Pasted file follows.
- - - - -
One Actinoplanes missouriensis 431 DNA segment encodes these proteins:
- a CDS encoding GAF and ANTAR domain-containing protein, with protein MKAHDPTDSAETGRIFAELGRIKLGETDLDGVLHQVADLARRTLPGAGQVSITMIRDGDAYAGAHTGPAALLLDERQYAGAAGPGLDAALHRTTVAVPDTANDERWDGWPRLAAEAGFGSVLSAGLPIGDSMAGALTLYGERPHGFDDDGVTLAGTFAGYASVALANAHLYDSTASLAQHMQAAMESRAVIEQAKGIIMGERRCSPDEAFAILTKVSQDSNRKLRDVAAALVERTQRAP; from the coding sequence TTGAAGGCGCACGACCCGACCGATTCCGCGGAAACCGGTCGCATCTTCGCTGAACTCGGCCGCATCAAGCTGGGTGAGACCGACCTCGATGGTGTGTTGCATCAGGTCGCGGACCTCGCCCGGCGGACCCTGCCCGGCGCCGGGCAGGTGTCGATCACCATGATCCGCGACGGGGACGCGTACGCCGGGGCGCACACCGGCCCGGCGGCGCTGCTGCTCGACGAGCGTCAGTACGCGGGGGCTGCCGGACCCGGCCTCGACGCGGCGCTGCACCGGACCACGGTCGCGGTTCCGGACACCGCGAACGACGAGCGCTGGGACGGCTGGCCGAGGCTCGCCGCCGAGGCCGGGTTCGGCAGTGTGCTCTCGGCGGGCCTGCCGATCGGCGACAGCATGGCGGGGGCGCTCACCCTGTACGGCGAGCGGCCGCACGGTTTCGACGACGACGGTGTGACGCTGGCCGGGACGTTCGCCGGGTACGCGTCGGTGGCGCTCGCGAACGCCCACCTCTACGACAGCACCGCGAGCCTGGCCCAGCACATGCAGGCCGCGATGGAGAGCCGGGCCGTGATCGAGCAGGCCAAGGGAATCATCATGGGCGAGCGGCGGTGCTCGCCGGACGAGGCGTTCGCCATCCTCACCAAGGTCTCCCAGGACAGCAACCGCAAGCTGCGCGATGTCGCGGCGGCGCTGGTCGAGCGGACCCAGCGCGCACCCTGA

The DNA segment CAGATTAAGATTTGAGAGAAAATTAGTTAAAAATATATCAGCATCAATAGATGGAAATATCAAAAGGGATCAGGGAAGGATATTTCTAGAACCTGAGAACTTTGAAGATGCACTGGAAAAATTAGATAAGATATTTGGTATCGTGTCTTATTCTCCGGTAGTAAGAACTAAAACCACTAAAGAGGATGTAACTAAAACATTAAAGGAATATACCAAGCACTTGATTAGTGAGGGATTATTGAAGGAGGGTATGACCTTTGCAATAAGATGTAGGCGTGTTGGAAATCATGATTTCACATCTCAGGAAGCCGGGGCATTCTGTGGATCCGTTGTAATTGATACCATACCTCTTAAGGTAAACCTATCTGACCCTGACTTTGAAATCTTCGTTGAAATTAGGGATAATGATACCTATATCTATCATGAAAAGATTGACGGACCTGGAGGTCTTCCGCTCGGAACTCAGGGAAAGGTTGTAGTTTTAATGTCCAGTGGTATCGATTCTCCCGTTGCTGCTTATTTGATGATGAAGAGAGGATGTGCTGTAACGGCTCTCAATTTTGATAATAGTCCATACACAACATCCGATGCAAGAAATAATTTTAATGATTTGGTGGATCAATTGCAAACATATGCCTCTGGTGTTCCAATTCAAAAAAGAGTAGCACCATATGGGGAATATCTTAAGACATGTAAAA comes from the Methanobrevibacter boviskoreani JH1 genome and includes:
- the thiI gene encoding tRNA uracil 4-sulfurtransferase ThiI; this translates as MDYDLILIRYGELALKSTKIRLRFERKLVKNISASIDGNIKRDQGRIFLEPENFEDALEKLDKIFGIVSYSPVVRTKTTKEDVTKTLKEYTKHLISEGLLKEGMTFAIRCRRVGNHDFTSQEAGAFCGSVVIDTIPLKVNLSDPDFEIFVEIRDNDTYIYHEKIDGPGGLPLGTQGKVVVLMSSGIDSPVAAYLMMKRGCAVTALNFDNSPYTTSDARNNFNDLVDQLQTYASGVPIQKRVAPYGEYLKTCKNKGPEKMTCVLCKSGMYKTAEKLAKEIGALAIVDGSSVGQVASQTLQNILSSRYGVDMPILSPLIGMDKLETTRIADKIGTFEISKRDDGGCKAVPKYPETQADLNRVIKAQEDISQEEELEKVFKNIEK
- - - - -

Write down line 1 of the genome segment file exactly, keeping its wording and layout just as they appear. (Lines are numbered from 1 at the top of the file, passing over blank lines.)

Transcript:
One Actinoplanes missouriensis 431 DNA segment encodes these proteins: